In the past few weeks, I’ve heard several people announce loudly that they planned not to buy any goods manufactured in China. (Good luck with that, by the way.) They mention issues with the toothpaste, seafood, toys and pet food. And it appears that “Made in China” has taken on some of the taint that “Made in Japan” used to carry–those wily Orientals, passing off inferior merchandise to make a buck.
(Apparently people have short memories, because they’ve forgotten recent food contamination that originated in the United States. Remember the e. coli in the spinach? The lettuce problem? What about that peanut butter? And ironically, China has blocked import of some U.S. products because of safety issues. The blocked imports include meats from Tyson Foods, which were contaminated with salmonella.)
The dangers of China and Chinese merchants seem to be in the forefront of people’s minds. This NY Times article is about a Canadian toy manufacturer that continued to sell a toy called “Magnetix” even after several children were seriously injured or killed after swallowing parts.
IT is a disturbingly familiar story. A hot new technology produced cheaply in China creates a highly profitable product for its maker. But if problems arise with the goods, the companies selling them can impede understaffed consumer protection regulators who are hamstrung in their efforts to get the products off the shelves.
MEGA Brands, which buys its magnets in China, looks to be just such a company, according to records that the United States Consumer Products Safety Commission provided to Congressional investigators examining problems with magnet toys. Even as the company’s products were the subject of two voluntary recalls prompted by the commission — one in March 2006 and another on April 17 this year — MEGA Brands delayed answering the government’s requests for information, was uncooperative with the commission and violated the terms of one of the recalls, the records show.
Note how China is worked into the story twice?
Neodymium magnets (invented in Japan, by the way) are extremely powerful. As they began to be manufactured more and more cheaply, companies found uses for them in various consumer products, such as toys. Magnetix was one such toy. After finding an inexpensive source of these magnets, the MEGA Brands company rushed to put the magnetic toys on the market.
In November 2005, a young boy named Kenny Sweet died after accidentally swallowing pieces of the Magnetix toy. The magnets pinched together his intestines. The Chicago Tribune reported as follows:
Not long after Kenny’s death, a top executive at Rose Art’s parent company called the Sweets to offer his condolences. Vic Bertrand, chief operating officer at Mega Brands, assured the Sweets that this was the first time in the company’s history that a child had died or even suffered a serious injury from a Mega Brands toy, according to the company.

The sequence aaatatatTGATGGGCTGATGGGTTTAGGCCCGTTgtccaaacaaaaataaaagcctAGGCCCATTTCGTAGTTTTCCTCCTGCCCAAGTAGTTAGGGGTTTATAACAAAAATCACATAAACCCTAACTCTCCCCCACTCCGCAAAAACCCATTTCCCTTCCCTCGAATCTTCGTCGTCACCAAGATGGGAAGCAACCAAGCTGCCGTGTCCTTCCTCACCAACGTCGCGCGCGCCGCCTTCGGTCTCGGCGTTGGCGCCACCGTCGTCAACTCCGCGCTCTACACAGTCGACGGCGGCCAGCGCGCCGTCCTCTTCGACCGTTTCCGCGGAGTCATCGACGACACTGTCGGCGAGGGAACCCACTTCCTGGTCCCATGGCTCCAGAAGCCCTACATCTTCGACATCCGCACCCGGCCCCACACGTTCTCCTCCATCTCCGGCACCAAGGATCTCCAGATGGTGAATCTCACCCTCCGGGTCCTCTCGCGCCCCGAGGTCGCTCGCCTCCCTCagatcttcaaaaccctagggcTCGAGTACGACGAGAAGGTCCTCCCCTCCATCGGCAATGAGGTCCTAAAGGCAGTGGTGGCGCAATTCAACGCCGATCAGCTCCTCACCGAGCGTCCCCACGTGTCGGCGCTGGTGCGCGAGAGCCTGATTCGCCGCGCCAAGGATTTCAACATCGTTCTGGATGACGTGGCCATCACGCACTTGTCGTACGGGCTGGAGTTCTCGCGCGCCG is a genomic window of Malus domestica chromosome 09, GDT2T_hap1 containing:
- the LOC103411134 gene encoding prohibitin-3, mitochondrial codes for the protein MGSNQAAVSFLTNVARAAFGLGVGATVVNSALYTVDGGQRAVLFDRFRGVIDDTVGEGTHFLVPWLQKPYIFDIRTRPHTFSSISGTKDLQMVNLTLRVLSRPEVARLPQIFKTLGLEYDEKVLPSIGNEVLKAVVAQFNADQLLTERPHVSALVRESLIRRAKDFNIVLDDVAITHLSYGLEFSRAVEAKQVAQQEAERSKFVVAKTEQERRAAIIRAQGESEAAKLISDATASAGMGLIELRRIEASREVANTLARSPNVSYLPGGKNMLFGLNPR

That wasn’t true.
Before Kenny’s death, at least three children had suffered life-threatening intestinal injuries from swallowing loose Magnetix magnets, and word of two of those injuries reached Mega Brands’ Rose Art division before Kenny Sweet died.
But perhaps the story could have been written this way:
Not long after Kenny’s death, a top executive at the Canadian company called the Sweets to offer his condolences. Vic Bertrand, a Canadian and the chief operating officer at Mega Brands, assured the Sweets that this was the first time in the Canadian company’s history that a child had died or even suffered a serious injury from a Mega Brands toy, according to the company.
That wasn’t true.
Before Kenny’s death, at least three children had suffered life-threatening intestiny injuries from swallowing imported Magnetix toys from Canada, and word of two of those injuries reached the Canadian company before Kenny Sweet died.
Of course, rewriting this paragraph does not invoke the same sense of menace, because demonizing China relies on ingrained stereotypes and images of the country that most U.S. residents don’t tie to Canada. It’s a little like trying to reverse a racial comment by switching the races of the actors. It doesn’t work because it depends on existing power structures and belief systems.
In any event, the problem wasn’t that the toys were made in China. The problem is that unethical corporate executives ignored warnings that the toy could be dangerous. China manufactures approximately 80 percent of the toys in the United States. The reason? As the New York Times article points out, using a cheap source of labor is “highly profitable.” I think the profit angle is key. As long as there is a demand for cheap consumer goods, companies will continue to exploit China for its workforce and the ability to pass the buck.